On Thursday night, NBC aired the final episode of "Will & Grace" after eight seasons, but on Thursday’s "Today," MRC’s Geoff Dickens noticed Katie Couric interviewed the cast and just lathered on the praise that her 14-year-old daughter learned so much about tolerance for homosexuality from the show, and "I think that’s a great contribution to society," because "I think you have to teach tolerance at a very early age and the more comfortable people feel with people who are different, starting when they're young, the more tolerant and accepting they're gonna be as they go into adulthood." So much for CBS hiring an even-handed new anchor on the hot social issues of the day.
You would expect an NBC show to praise an NBC show, but Couric went way beyond that to a serious political lecture. She began the segment by touting the victory over what critics call homophobia:
After a couple days in which the only people offered the opportunity to comment on the controversy surrounding the Da Vinci Code were the movie's director and cast members, this morning's Today show finally gave an outside expert and Catholic officials their shot. The result was an oddly ambivalent reaction in which the movie was simultaneously praised as offering an opportunity to teach about the Church - and condemned as filled with lies.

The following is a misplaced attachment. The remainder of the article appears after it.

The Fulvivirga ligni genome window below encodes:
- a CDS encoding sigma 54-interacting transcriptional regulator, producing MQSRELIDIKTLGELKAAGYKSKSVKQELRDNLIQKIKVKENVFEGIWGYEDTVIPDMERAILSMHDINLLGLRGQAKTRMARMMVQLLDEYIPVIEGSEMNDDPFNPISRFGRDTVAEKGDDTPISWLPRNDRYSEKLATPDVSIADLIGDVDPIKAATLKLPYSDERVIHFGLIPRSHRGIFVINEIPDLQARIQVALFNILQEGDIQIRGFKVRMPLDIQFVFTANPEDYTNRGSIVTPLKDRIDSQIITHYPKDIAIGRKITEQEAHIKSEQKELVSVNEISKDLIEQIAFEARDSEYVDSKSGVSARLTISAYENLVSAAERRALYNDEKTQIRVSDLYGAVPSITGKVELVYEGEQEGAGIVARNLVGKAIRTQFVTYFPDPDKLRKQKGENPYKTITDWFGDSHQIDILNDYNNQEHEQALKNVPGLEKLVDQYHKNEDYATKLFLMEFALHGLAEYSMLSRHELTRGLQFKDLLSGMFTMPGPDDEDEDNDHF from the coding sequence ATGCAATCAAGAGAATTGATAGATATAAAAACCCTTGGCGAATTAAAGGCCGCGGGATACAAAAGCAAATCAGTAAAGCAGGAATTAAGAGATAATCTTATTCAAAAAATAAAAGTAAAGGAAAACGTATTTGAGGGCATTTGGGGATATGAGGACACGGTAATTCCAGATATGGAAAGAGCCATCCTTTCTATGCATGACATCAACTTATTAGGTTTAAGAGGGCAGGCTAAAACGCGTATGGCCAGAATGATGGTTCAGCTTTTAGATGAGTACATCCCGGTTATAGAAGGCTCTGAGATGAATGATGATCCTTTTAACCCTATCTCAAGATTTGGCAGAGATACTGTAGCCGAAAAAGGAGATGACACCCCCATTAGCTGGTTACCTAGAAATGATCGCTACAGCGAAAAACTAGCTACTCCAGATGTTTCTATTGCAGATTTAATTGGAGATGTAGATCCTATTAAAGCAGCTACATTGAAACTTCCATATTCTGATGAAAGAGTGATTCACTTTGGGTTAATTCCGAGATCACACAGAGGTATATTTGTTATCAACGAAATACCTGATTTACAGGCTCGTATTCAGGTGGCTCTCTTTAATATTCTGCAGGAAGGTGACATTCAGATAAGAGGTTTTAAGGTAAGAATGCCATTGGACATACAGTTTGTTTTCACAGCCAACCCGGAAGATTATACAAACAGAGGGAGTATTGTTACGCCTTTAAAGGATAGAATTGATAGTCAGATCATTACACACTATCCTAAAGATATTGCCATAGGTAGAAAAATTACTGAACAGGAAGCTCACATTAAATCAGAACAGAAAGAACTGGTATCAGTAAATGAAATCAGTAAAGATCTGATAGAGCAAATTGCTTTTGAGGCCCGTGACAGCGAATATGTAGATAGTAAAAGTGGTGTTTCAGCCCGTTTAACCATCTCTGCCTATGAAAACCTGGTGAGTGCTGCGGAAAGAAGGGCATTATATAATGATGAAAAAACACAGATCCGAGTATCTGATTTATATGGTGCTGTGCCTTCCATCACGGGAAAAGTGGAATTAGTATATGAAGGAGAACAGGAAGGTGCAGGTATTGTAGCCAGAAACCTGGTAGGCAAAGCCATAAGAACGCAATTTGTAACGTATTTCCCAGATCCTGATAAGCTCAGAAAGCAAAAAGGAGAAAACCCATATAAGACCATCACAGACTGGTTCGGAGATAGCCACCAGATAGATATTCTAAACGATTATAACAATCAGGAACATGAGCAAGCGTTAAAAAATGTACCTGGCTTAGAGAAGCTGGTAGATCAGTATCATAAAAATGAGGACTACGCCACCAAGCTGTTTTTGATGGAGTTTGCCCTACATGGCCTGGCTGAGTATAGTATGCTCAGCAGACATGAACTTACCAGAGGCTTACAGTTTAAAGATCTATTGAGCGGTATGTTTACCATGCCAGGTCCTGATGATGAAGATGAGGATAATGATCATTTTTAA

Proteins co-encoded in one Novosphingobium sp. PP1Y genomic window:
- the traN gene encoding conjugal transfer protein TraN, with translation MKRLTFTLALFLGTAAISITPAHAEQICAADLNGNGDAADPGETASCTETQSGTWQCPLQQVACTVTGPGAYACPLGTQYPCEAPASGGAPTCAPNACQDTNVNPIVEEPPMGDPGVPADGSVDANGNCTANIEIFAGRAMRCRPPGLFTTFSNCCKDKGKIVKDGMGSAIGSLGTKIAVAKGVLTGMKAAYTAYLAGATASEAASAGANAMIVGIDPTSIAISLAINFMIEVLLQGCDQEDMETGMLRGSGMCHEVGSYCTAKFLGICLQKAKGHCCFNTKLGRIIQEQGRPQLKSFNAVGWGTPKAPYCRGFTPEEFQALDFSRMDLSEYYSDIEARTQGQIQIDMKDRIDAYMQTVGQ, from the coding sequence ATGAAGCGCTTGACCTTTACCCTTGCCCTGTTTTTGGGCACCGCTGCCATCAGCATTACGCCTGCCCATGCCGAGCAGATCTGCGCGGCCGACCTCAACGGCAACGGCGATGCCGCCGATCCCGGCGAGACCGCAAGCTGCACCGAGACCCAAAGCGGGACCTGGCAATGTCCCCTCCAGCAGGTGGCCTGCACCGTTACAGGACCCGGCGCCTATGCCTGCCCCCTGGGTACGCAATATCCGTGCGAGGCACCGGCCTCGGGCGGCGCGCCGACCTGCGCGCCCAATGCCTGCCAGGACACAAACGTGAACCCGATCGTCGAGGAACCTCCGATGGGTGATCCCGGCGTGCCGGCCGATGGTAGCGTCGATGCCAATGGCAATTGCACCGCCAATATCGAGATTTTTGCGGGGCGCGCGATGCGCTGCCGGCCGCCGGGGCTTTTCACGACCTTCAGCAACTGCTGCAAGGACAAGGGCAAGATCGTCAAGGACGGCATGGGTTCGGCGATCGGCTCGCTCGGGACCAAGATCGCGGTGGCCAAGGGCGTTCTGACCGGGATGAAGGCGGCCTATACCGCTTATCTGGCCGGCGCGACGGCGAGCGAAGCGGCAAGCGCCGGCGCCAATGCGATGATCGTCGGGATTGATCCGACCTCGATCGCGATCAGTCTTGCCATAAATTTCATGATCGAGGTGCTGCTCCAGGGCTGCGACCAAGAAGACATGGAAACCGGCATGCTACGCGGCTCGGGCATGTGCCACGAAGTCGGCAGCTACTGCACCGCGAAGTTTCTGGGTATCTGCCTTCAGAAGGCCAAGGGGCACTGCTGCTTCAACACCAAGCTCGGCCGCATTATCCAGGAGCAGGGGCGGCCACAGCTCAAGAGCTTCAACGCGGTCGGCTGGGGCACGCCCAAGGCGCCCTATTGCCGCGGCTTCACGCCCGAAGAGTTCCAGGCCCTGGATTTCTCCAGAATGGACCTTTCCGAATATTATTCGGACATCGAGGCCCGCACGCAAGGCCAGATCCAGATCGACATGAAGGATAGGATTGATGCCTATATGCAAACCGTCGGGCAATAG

A quick recap on the state of play at Today. Matt Lauer has been "On the Road with the Code" this week. On Tuesday, as reported here, NBC reporter Melissa Stark timidly raised the matter of the controversy with Code director Ron Howard. Stark didn't bother informing viewers just what all the fuss is about - which is none other than the movie's premise that Christ wasn't really divine, that he was married to Mary Magdalene and had children with her, that the true religion is the "feminine divine" and that the Roman Catholic Church has perpetrated a murderous patriarchal plot to suppress the truth. That's all!
When Mel Gibson introduced "The Passion of the Christ" into the public conversation, Hollywood had a lot to say about it. Now Hollywood is offering its response with the upcoming release of "The DaVinci Code," inviting commentary not on that movie, but on Hollywood itself.
Three years ago, Mel Gibson gambled his own personal fortune on a great creative risk, going completely outside the established Tinseltown system to produce a horrifyingly realistic reenactment of Our Lord’s crucifixion, and resurrection. It took not just sacrifice but also real courage to make this. The studios all scoffed at the idea. The reviews were horrible – before anyone had seen a frame of it.